Yesterday was nearly eight hours at the cash register, interspersed with running briskly with piles of books to restock in sections and tables. In the last hour and a half I started to droop a bit, but for the most part it was so fun. I've gotten some teasing for my incessant cheeriness, and for being the most "Christmassy" person anyone knows.
Apparently I'm a Christmas nerd as well as a book nerd.

I love looking forward to things. It's part of being an optimist. So Advent, the season of expectation, is my favorite. I'm looking forward to everything:

Today, Christmas shopping and a visit to old friends at Three Lives.

A few more days of chaotic, frenzied, joyful bookselling at McNally Robinson.

Sunday afternoon, talking with my mom and sisters in California, who will be celebrating their Christmas.

Christmas Eve, where we close the bookstore early when J.T. starts wandering the sales floor with a bottle of beer, to subtly give customers the idea that the holiday is beginning.

Christmas Eve service at our little Brooklyn church.

Christmas morning, and Christmas day with my adorable new husband.

Christmas night, joining friends in Harlem for a grown-up Christmas party.

And then a week of sweet nothing -- my first vacation since the wedding. Reading. Seeing movies (many made from books). Maybe even blogging.

What's not to love?

What are you looking forward to this holiday?

Friday, December 14, 2007

Good Friday news

Here's a bit of good news, from PW via GalleyCat:

"Bookstore sales increased for the fourth consecutive month in October, rising 8.0%, to $1.10 billion. The increase was the second largest this year, trailing only the 9.3% gain posted in August.

Despite the string of increases, sales through the first 10 months of the year were still virtually flat with sales up 0.3%, to $13.47 billion, according to estimates from the U.S. Census Bureau. For the entire retail segment, sales were up 6.2% in October and 4.0% for the first 10 months."


Feels good, doesn't it? Especially that first bit. Another blow to the old doom-and-gloom, no-one-reads-books, no-one-buys-books brigade.

Case in point: I have on my desk at work a copy of the NEA's newest study, which, while it undoubtedly points up real problems in education systems, always irks me with its apocalyptic, hopeless language. If/when I get a chance, I'll read through it and share some thoughts.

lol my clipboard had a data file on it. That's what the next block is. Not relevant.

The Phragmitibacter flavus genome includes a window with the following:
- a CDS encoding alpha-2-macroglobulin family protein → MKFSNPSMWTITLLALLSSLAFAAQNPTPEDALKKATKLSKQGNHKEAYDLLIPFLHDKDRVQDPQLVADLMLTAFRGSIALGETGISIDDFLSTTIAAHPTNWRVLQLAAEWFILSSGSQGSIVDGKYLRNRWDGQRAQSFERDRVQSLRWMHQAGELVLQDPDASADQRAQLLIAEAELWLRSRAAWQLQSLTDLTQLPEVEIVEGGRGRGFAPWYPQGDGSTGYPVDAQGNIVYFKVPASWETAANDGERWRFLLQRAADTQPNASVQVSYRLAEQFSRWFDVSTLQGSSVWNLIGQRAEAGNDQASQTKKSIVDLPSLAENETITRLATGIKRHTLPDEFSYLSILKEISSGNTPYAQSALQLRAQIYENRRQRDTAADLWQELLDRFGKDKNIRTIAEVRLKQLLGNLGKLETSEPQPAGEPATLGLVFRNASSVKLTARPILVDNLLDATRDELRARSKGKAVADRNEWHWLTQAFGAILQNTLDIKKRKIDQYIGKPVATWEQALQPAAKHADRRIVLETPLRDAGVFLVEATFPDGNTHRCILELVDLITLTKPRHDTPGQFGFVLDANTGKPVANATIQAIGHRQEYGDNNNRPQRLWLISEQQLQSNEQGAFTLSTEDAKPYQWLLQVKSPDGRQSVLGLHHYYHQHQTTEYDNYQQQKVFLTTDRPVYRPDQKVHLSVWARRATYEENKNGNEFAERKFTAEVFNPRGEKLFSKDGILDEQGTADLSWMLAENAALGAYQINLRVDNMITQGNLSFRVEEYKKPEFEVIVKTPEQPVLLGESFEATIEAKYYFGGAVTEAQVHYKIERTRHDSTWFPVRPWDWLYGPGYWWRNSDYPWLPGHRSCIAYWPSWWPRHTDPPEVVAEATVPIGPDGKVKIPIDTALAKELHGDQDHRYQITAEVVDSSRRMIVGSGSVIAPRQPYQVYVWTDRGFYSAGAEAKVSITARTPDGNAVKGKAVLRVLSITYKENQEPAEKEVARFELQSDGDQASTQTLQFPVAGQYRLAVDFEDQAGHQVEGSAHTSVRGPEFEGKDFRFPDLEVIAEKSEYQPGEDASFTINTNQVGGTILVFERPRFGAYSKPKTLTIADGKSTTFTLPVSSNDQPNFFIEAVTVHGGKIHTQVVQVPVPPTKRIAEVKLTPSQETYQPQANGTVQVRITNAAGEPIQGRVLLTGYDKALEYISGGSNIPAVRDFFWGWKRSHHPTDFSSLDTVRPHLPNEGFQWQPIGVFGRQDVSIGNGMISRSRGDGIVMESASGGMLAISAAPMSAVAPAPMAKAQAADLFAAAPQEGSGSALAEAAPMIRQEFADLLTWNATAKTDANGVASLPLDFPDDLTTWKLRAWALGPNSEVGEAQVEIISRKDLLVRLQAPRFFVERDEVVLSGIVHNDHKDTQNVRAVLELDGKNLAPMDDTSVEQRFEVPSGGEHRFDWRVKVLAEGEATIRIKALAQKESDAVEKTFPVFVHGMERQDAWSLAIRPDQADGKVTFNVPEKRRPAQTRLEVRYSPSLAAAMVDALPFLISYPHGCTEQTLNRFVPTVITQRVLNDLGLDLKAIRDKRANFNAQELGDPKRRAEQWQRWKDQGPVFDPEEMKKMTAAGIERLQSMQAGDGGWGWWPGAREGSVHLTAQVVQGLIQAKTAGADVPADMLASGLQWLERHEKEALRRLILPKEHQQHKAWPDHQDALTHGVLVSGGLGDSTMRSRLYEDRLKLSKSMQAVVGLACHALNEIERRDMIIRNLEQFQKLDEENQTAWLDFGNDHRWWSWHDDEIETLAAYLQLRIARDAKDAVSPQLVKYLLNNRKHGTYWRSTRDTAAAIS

In the meantime, if you haven't yet, be sure to listen to "One for the Books," a segment from NPR's On the Media. It covers elements of the contemporary book landscape from Oprah to e-books, and though booksellers have probably heard much of it (and more) already, it's nice to wrap your head around the whole picture. I'm grateful just for the opening salvo:

"The new media are thriving, the old media are dying. That seems to be the theme of our program from week to week to week. But of course it's much more complicated than that. Because increasingly, the old and new are merging into each other. This week, we're devoting the program to the oldest of old media: books."

Not either/or. Both/and. Let us have podcasts and print, e-readers and indie bookstores, bread and roses. It's not too much to ask.

Tuesday, December 11, 2007

Oh no.

I've just been informed by a fellow Brooklyn litblogger -- and have since confirmed with the man himself -- that Larry Portzline has decided to quit the bookstore tourism business.

Don't try to find his noted Bookstore Tourism blog -- it's not there anymore. In fact, Larry's taken down all of his related sites. Here's an article about his project in the New York Sun if you're curious.

Larry was trying to raise funds for a nationwide indie bookstore tour -- he had lined up media, made a massive itinerary of indie bookstores across the country, and had appealed to the ABA and the regional associations and other organizations in publishing to help fund the tour.

Apparently, not enough folks stepped up.

After five years of appearing at trade shows, running Bookstore Tourism buses in New York and California, writing a book, and enjoying the approval of the indie community.... Larry found that no one wanted to put their money behind his project.